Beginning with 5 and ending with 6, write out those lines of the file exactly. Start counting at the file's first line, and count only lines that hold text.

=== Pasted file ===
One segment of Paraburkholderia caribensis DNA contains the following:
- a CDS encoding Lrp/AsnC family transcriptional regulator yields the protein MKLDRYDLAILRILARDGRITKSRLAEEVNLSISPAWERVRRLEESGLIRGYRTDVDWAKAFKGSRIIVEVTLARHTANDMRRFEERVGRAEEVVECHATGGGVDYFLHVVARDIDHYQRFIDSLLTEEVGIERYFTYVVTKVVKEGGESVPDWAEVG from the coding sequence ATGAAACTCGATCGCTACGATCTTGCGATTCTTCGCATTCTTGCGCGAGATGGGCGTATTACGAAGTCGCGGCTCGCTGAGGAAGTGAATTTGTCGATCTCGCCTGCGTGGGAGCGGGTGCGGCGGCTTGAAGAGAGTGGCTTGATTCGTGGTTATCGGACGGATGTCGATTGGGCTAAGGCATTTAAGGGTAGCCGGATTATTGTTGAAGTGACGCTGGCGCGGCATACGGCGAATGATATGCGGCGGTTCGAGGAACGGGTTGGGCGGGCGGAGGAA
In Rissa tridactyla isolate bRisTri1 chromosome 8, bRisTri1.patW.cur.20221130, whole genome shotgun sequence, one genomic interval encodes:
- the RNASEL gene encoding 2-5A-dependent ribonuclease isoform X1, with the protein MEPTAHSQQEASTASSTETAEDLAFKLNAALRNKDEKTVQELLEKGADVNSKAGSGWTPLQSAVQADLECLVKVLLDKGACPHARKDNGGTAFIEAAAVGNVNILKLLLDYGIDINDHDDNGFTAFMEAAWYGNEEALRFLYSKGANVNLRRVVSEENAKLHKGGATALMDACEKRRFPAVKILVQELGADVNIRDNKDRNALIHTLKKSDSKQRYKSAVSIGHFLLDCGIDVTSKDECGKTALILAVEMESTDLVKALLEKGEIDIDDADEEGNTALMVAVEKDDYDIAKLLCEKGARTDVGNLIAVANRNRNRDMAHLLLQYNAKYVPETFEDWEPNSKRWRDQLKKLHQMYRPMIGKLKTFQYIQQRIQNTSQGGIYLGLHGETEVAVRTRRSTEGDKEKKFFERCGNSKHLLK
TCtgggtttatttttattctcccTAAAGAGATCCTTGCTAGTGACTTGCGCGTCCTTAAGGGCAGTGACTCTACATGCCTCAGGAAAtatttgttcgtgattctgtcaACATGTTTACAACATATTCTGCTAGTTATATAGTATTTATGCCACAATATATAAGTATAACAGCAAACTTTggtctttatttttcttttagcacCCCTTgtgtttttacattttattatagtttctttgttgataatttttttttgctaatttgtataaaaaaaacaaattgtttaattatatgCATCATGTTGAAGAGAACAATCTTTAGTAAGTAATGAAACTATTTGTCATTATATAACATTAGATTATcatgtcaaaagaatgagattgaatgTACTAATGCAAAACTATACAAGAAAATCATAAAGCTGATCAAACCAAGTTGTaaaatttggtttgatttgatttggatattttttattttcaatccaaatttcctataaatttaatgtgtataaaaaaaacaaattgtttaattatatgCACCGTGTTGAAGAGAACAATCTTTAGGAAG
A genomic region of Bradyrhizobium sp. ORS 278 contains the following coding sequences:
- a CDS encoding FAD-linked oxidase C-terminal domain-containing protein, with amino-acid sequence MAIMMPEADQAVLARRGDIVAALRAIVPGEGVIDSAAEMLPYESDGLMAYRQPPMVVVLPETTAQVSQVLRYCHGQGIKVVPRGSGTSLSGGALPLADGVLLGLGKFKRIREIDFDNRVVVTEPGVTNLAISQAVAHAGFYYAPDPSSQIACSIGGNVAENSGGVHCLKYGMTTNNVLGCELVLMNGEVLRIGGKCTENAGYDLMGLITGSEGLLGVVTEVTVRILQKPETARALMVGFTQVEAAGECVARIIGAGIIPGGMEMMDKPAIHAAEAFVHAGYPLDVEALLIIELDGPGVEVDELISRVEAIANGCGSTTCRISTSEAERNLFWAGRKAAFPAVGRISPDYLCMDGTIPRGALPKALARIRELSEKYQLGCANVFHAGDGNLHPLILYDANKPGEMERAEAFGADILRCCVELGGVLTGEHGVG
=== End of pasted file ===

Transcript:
TCtgggtttatttttattctcccTAAAGAGATCCTTGCTAGTGACTTGCGCGTCCTTAAGGGCAGTGACTCTACATGCCTCAGGAAAtatttgttcgtgattctgtcaACATGTTTACAACATATTCTGCTAGTTATATAGTATTTATGCCACAATATATAAGTATAACAGCAAACTTTggtctttatttttcttttagcacCCCTTgtgtttttacattttattatagtttctttgttgataatttttttttgctaatttgtataaaaaaaacaaattgtttaattatatgCATCATGTTGAAGAGAACAATCTTTAGTAAGTAATGAAACTATTTGTCATTATATAACATTAGATTATcatgtcaaaagaatgagattgaatgTACTAATGCAAAACTATACAAGAAAATCATAAAGCTGATCAAACCAAGTTGTaaaatttggtttgatttgatttggatattttttattttcaatccaaatttcctataaatttaatgtgtataaaaaaaacaaattgtttaattatatgCACCGTGTTGAAGAGAACAATCTTTAGGAAG
A genomic region of Bradyrhizobium sp. ORS 278 contains the following coding sequences: